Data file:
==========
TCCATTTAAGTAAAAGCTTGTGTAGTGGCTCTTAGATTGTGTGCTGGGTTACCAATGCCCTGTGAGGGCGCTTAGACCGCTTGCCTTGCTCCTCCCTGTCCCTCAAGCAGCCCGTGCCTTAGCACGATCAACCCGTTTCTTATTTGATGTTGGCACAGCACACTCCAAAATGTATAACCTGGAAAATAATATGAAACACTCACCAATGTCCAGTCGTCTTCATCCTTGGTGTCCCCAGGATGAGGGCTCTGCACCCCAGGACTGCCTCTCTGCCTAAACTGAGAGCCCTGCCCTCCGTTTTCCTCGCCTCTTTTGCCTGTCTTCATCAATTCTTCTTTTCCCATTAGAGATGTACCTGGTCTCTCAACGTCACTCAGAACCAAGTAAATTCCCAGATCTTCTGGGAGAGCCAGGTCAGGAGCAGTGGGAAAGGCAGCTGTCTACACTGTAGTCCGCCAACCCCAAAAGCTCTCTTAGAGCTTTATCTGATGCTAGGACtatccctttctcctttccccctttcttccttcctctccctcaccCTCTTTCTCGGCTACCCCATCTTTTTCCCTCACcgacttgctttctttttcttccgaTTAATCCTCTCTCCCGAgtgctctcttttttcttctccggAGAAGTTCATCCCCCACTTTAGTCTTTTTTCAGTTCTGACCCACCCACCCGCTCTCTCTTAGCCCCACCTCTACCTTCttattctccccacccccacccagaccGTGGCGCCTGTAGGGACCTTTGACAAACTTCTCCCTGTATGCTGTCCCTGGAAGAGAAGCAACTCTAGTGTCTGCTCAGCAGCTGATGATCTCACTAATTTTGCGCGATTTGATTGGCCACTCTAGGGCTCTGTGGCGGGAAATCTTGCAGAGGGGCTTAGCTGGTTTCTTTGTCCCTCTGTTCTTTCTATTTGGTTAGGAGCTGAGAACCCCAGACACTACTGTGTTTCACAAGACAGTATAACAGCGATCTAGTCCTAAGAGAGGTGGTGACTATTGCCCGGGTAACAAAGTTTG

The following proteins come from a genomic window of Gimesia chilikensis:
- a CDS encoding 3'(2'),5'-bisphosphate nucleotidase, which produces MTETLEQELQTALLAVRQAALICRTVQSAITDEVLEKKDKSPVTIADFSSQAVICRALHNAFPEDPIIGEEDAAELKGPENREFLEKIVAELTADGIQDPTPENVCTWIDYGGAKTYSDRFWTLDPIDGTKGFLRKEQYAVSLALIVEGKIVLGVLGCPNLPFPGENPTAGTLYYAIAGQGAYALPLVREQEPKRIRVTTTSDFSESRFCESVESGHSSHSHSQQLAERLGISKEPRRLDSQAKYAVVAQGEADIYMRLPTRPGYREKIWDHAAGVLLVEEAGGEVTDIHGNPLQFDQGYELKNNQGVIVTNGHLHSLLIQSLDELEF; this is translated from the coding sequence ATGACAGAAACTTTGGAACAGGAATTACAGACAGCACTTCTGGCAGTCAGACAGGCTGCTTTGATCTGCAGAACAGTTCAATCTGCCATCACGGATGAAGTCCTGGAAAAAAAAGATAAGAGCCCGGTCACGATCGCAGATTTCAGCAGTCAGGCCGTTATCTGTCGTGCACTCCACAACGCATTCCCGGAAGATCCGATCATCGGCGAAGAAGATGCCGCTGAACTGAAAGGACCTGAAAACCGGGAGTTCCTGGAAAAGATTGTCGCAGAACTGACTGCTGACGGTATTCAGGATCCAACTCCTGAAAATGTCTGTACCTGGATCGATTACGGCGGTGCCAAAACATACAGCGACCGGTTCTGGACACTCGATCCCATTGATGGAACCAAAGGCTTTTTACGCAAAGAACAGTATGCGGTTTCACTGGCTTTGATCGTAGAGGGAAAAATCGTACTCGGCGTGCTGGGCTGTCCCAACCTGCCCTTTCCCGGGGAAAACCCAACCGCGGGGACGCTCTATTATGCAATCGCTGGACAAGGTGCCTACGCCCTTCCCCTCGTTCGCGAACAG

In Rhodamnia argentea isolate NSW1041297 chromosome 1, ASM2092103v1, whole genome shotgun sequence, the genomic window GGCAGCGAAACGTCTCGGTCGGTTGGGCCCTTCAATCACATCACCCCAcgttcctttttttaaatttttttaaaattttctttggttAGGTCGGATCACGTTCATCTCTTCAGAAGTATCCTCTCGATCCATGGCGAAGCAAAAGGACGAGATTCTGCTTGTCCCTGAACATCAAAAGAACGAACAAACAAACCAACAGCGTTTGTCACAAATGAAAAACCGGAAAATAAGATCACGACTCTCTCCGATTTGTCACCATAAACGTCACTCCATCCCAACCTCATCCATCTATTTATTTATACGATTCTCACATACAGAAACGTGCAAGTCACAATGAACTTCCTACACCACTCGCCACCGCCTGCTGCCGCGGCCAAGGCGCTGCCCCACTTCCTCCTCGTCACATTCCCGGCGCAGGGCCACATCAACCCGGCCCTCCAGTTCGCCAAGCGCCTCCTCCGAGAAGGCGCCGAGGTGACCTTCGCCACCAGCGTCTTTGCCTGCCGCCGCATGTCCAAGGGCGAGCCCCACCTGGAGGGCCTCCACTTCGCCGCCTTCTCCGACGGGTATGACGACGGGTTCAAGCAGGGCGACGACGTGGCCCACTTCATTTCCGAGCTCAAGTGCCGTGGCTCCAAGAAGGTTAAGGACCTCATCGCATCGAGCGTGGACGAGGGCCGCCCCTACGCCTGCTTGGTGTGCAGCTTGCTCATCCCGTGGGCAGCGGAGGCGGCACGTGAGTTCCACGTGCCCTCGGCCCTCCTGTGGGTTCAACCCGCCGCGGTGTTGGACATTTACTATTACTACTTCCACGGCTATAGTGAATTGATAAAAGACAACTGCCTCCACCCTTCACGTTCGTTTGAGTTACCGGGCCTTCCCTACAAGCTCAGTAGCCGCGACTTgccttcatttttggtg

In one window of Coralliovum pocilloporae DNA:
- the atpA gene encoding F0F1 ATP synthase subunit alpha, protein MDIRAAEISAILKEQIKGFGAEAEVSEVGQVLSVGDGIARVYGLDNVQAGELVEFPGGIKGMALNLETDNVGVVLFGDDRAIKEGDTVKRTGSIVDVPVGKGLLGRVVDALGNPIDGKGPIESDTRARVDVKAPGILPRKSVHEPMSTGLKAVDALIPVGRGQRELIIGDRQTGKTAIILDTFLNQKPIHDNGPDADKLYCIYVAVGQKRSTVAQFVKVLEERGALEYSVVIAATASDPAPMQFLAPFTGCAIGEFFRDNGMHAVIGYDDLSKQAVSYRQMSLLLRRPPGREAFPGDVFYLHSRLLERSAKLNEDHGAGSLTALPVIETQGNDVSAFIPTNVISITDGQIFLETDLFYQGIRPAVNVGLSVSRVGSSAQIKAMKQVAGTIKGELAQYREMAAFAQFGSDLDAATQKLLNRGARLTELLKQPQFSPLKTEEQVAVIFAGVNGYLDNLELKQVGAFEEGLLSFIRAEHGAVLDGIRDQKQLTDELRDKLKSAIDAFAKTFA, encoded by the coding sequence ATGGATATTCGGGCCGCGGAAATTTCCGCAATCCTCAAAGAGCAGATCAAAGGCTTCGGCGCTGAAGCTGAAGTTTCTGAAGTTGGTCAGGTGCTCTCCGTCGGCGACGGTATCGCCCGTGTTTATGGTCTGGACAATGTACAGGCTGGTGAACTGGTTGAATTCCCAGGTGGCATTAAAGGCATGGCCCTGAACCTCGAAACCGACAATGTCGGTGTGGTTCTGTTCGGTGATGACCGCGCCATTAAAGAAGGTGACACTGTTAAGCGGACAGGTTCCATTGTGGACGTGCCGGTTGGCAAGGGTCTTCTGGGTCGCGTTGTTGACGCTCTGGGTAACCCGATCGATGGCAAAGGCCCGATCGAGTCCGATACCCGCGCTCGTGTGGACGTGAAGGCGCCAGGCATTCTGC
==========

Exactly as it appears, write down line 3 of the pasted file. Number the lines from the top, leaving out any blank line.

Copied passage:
- a CDS encoding 3'(2'),5'-bisphosphate nucleotidase, which produces MTETLEQELQTALLAVRQAALICRTVQSAITDEVLEKKDKSPVTIADFSSQAVICRALHNAFPEDPIIGEEDAAELKGPENREFLEKIVAELTADGIQDPTPENVCTWIDYGGAKTYSDRFWTLDPIDGTKGFLRKEQYAVSLALIVEGKIVLGVLGCPNLPFPGENPTAGTLYYAIAGQGAYALPLVREQEPKRIRVTTTSDFSESRFCESVESGHSSHSHSQQLAERLGISKEPRRLDSQAKYAVVAQGEADIYMRLPTRPGYREKIWDHAAGVLLVEEAGGEVTDIHGNPLQFDQGYELKNNQGVIVTNGHLHSLLIQSLDELEF; this is translated from the coding sequence ATGACAGAAACTTTGGAACAGGAATTACAGACAGCACTTCTGGCAGTCAGACAGGCTGCTTTGATCTGCAGAACAGTTCAATCTGCCATCACGGATGAAGTCCTGGAAAAAAAAGATAAGAGCCCGGTCACGATCGCAGATTTCAGCAGTCAGGCCGTTATCTGTCGTGCACTCCACAACGCATTCCCGGAAGATCCGATCATCGGCGAAGAAGATGCCGCTGAACTGAAAGGACCTGAAAACCGGGAGTTCCTGGAAAAGATTGTCGCAGAACTGACTGCTGACGGTATTCAGGATCCAACTCCTGAAAATGTCTGTACCTGGATCGATTACGGCGGTGCCAAAACATACAGCGACCGGTTCTGGACACTCGATCCCATTGATGGAACCAAAGGCTTTTTACGCAAAGAACAGTATGCGGTTTCACTGGCTTTGATCGTAGAGGGAAAAATCGTACTCGGCGTGCTGGGCTGTCCCAACCTGCCCTTTCCCGGGGAAAACCCAACCGCGGGGACGCTCTATTATGCAATCGCTGGACAAGGTGCCTACGCCCTTCCCCTCGTTCGCGAACAG